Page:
The Indiana Non-Public Educators Association has released data showing the common misperceptions regarding the state's voucher program.
(Indianapolis, Ind.) – School choice and funding continues to be a hot topic throughout the Hoosier state.
Earlier this week, the Indiana Coalition for Public Education released data showing how much local school districts are losing now, and what losses could look like in 2022 with voucher expansion and the creation of education savings accounts.
In response, data shared from the Indiana Non-Public Educators Association and Institute for Quality Education that addresses the common misperceptions associated with the voucher program.
According to the data, there are three myths commonly associated with vouchers:
- Choice undermines public school funding and cost taxpayers and public schools.
- Choice programs allow for discrimination.
- Expansions would subsidize the rich taking money away from public teacher salaries.
The data further shows that students who receive a voucher make up three percent of the entire K-12 student population but receive only two percent of funding.
For the 2019-20 school year, the average voucher amount was $4,707, compared to the average traditional public-school state tuition support amount of $6,872. In addition, the data shows voucher students saved the state over $66 million by attending non-public schools in 2019-20.
According to the data provided, 25 of 28 empirical studies on choice programs show a positive financial impact on taxpayers and school districts. Three studies show choice programs are revenue neutral, and zero studies showed negative effects.
State Senator Jean Leising (R-Oldenburg) made recent comments on the issue:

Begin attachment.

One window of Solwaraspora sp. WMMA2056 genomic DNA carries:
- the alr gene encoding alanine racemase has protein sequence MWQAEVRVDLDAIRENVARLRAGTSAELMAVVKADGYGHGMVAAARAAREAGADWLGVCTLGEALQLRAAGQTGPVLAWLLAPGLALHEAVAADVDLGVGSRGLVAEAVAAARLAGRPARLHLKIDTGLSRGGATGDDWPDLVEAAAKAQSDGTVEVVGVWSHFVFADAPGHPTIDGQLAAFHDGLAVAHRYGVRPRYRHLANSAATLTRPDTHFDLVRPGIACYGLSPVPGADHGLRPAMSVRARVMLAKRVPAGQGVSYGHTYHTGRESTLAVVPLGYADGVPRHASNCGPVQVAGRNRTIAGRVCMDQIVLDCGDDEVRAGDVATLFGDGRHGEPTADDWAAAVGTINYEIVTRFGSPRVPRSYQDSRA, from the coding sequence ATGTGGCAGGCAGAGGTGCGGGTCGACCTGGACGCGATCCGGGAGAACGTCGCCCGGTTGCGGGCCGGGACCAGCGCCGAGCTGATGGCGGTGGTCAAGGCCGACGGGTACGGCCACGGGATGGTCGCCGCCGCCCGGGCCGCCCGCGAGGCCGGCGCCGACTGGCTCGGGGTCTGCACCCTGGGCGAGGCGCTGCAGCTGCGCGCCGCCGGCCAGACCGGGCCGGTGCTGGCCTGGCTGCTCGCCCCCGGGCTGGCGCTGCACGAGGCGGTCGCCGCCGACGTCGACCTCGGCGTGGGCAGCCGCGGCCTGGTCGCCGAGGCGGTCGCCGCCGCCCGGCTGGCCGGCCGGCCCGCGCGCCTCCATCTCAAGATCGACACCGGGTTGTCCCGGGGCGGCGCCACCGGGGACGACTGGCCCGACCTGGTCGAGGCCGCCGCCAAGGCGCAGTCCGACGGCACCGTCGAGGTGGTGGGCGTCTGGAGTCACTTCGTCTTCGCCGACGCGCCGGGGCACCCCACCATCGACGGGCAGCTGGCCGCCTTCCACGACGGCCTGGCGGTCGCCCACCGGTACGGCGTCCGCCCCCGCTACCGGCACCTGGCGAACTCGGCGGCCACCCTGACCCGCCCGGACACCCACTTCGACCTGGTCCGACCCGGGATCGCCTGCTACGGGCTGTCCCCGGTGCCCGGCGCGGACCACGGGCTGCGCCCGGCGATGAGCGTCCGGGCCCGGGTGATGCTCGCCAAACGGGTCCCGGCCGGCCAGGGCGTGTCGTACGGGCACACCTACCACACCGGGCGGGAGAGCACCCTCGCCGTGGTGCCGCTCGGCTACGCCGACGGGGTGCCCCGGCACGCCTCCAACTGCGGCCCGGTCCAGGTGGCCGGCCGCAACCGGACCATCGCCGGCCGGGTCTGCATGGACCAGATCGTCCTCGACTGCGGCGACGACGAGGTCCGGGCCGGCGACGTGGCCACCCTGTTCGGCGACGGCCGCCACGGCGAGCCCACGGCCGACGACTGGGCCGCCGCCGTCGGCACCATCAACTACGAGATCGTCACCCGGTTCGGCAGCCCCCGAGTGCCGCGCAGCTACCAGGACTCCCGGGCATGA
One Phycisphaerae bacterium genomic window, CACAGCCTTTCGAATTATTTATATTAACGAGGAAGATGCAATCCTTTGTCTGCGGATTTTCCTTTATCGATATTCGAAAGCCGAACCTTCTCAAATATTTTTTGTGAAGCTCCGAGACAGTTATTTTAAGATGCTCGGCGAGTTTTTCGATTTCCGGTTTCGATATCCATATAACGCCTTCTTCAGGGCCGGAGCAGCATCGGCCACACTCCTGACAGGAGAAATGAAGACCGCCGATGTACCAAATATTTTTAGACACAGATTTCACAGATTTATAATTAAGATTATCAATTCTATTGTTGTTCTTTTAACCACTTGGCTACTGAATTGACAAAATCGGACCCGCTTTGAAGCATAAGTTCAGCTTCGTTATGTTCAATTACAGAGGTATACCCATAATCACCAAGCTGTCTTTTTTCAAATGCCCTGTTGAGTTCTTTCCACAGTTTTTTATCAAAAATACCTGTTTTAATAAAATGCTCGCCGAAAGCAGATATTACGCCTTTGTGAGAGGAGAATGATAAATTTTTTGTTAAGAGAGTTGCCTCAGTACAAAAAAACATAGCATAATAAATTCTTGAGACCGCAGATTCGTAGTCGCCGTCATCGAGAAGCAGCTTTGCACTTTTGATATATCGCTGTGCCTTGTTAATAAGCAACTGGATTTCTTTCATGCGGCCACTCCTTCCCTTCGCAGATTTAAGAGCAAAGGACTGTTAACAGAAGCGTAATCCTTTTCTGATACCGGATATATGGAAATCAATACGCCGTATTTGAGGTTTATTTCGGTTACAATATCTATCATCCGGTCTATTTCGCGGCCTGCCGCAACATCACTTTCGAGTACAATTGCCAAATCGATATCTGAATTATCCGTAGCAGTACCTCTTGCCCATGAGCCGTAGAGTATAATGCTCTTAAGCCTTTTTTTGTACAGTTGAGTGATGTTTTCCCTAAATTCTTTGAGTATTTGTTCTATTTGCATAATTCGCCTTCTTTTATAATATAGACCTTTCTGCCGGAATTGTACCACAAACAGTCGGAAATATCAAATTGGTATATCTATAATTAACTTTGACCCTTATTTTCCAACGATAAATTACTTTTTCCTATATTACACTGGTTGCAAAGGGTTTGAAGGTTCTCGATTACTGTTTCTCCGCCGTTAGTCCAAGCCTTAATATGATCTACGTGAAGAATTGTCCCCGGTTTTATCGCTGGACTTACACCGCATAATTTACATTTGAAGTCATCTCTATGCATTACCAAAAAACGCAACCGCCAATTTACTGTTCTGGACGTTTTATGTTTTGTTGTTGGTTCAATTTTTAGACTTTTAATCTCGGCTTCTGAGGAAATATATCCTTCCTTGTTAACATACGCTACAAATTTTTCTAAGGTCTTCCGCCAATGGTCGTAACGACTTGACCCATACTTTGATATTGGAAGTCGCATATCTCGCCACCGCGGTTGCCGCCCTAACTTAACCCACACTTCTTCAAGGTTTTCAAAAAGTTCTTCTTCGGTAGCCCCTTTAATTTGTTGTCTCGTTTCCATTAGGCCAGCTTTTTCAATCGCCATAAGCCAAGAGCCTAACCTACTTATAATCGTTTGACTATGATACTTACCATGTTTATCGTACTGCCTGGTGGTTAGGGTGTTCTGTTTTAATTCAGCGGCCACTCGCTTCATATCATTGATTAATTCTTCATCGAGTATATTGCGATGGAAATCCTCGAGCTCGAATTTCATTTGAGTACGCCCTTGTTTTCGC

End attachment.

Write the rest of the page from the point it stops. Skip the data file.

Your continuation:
“Under our current system, funding follows each student, meaning a school is given state tax dollars based on its enrollment numbers. School choice isn’t defunding public schools because Indiana’s education funding model doesn’t fund schools – it funds individual students regardless of where they attend. The number of students transferring from the school district they live in to a different school district is about double the number of voucher students. We now have about 70,000 students and their families exercising school choice through public-to-public transfer. This shows that school choice can benefit our public schools.”
State lawmakers continue to discuss private school vouchers during the legislative session. Under a recent proposal, ESAs would be much smaller than the House version of the state budget with a cap on funding at $3 million, with all vouchers being funded at 90 percent starting in 2023.
The Senate passed its version of HB 1001 on Tuesday.
The bill is expected to go to a conference committee to draft a final version sometime next week.
Every child is different and every family has a story about why a certain school is right for them. If you believe more families should have the right to choose the best educational option for their child, let your state senators and representatives know!https://t.co/Yox7eadbEM pic.twitter.com/l4y4xqPwLT— Indiana Non-Public Education Association (@INPEA_Voice) April 12, 2021